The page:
UPDATE: Mosquito spraying postponed to July 11 in Lexington

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UPDATE: (7/10/19, 11:04 a.m.) – The Lexington-Fayette County Health Department had to pushback mosquito spraying by a day.

The department planned to spray early Wednesday morning but said they had to postpone due to equipment issues.

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Health officials say they have since resolved those issues and will now spray Thursday at 3-6 a.m.

LEXINGTON, Ky. (WTVQ) – To help control mosquitoes, the Lexington-Fayette County Health Department will conduct mosquito-spraying activities in the pre-dawn hours on July 10 in parts of the 40505 and 40511 ZIP codes.

The spraying is due to a high mosquito population found in a monitoring trap in the 40505 ZIP code region. To provide adequate spray coverage of the area, portions of 40511 ZIP code will also be sprayed.

Spraying will be done between 3-6 a.m. Wednesday. For spraying to occur, the wind speed must be less than 10 mph, the temperature must be greater than 55o F and there can be no rain or dense fog.

The mosquito spray used by the health department only affects adult mosquitoes that are in the air at the time of spraying.

The health department uses Duet, an EPA-approved agent that features a component that stimulates resting mosquitoes in trees and foliage, causing them to fly into the air and come into contact with the spray’s mosquito-killing agent, sumithrin. Duet has been rigorously tested for human and animal safety and is registered for outdoor residential and recreational areas.

Lexington residents can also take steps at home to fight mosquitoes:

  • Mosquito-proof your home and yard. Fix or install window and door screens. Mosquitoes lay their eggs in standing water. Cover or eliminate empty containers with standing water. Limit the number of places around your home for mosquitoes to breed by getting rid of items such as tires, buckets, barrels and cans. Refresh the water in your pet’s water dishes and birdbaths at least every five to seven days.
  • Be aware of peak mosquito activity times. The twilight hours around dusk and dawn are times of peak mosquito activity. Use insect repellent when outdoors especially during peak activity times, including early morning hours. Look for EPA-labeled repellents containing active ingredients, such as DEET, Picaridin (KBR3023) or oil of lemon eucalyptus (p-menthane 3,8-diol). Apply repellent according to label instructions. When weather permits, wear long sleeves, long pants and socks outdoors. Mosquitoes can bite through thin clothing, so spraying clothes with repellent containing permethrin or another EPA-registered repellent helps prevent bites.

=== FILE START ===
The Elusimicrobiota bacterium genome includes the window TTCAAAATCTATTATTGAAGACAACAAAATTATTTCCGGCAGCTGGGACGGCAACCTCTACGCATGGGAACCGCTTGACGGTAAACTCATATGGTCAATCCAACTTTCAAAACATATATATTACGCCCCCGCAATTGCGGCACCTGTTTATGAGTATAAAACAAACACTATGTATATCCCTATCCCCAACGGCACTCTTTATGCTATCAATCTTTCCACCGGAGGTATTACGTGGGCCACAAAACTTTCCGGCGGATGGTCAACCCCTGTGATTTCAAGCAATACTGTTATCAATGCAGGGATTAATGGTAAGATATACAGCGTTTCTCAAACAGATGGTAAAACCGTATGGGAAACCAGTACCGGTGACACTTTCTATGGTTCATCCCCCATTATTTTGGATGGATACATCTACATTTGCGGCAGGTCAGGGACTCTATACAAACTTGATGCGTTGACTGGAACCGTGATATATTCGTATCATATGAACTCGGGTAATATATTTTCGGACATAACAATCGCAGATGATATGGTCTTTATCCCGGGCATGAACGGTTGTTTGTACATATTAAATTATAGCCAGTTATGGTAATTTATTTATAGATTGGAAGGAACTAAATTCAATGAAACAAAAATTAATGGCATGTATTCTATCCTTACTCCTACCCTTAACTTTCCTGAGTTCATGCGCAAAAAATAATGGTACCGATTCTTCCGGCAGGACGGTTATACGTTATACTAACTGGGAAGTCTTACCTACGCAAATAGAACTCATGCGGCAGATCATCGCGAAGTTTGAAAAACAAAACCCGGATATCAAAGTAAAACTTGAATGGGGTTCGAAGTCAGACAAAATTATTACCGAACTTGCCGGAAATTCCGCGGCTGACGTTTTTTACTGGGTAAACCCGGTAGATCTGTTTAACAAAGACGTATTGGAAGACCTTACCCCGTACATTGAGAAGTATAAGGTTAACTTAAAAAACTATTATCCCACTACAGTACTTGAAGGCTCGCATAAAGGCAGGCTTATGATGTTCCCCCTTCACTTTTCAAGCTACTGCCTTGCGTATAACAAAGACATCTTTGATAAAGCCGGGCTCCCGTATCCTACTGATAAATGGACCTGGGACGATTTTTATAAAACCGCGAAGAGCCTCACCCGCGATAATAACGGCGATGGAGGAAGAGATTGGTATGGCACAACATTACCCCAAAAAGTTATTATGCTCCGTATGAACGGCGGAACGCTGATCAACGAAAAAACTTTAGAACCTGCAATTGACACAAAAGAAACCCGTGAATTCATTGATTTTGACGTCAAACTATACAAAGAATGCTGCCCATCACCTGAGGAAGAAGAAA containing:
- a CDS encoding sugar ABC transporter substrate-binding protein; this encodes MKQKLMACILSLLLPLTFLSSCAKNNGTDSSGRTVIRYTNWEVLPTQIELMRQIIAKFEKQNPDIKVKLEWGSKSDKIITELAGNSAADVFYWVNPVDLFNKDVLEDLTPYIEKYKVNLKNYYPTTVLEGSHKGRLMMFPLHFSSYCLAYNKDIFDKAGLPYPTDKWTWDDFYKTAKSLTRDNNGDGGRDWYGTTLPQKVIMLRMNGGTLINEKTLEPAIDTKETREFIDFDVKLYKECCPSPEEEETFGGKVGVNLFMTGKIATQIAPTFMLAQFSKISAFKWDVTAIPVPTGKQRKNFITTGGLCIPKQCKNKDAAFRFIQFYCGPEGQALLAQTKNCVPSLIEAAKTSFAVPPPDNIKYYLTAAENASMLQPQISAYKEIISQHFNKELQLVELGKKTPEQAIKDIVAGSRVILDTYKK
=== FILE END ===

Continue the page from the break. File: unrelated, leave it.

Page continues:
The health department also conducts surveys in neighborhoods around Lexington to identify standing water problems that can serve as a location for mosquitoes to lay their eggs.

Elimination of standing water is the ultimate goal, but in areas where standing water cannot be eliminated the water can be treated to kill mosquito larvae with a chemical called a larvicide.

To report a standing water problem in your neighborhood, please call the health department’s Environmental Health section at (859) 231-9791.

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Tom Kenny joined ABC 36 News in June of 2001 as a General Assignment Reporter. A native of Peoria, Illinois, he graduated cum laude with a Bachelor of Arts in Mass Communications from Western Illinois University. He currently anchors ABC 36 News at 5pm, 6pm and 11pm. Tom has more than three decades of experience in broadcast journalism. He is the only broadcast journalist in Lexington television history to be honored with a national Edward R. Murrow Award. Tom was recognized for reporting on a story that gave a rare glimpse inside the secretive world of the Federal Witness Protection Program. He has won an Emmy Award for anchoring and another for investigative reporting, exposing the deceit and potential danger of online diploma mills. Tom has ten other Emmy nominations to his credit for investigative and feature reporting. He has won Associated Press Awards for reporting and anchoring. He has won two Addy Awards for excellence in promotional writing. Tom was the first broadcast journalist in Lexington TV history to be awarded the Silver Circle Award by the National Academy of Television Arts and Sciences. It is one of the highest honors given by NATAS. It recognizes television professionals who have performed distinguished service within the television industry for 25-years or more. Tom was honored for more than his longevity, he was recognized for making an enduring contribution to the vitality of the television industry and for setting high standards of achievement. He was also recognized for giving back to the community as a mentor, educator and volunteer. Tom also has network broadcast experience in radio and television having worked as a sports reporter for ESPN, Sportschannel, NBC Sports and the Breeders’ Cup. He was also the studio host and halftime producer for CBS Radio Sports’ College Football Game of the Week and covered the NFL for One-On-One Radio Sports. Prior to joining WTVQ-TV, Tom was Vice-President of the Houston Astros Minor League baseball team in Lexington. He was part of the original management team that brought professional baseball back to the Bluegrass after a nearly 50-year absence. Tom has lived in Lexington since 1984. In that time, he has been heavily involved with dozens of charity and civic groups, with a special emphasis on helping Veterans. He can be reached at tkenny@wtvq.com. You can also follow Tom on Facebook www.facebook.com/TomKennyABC and Twitter @TomKennyNews. Just click on the links at the top of the page.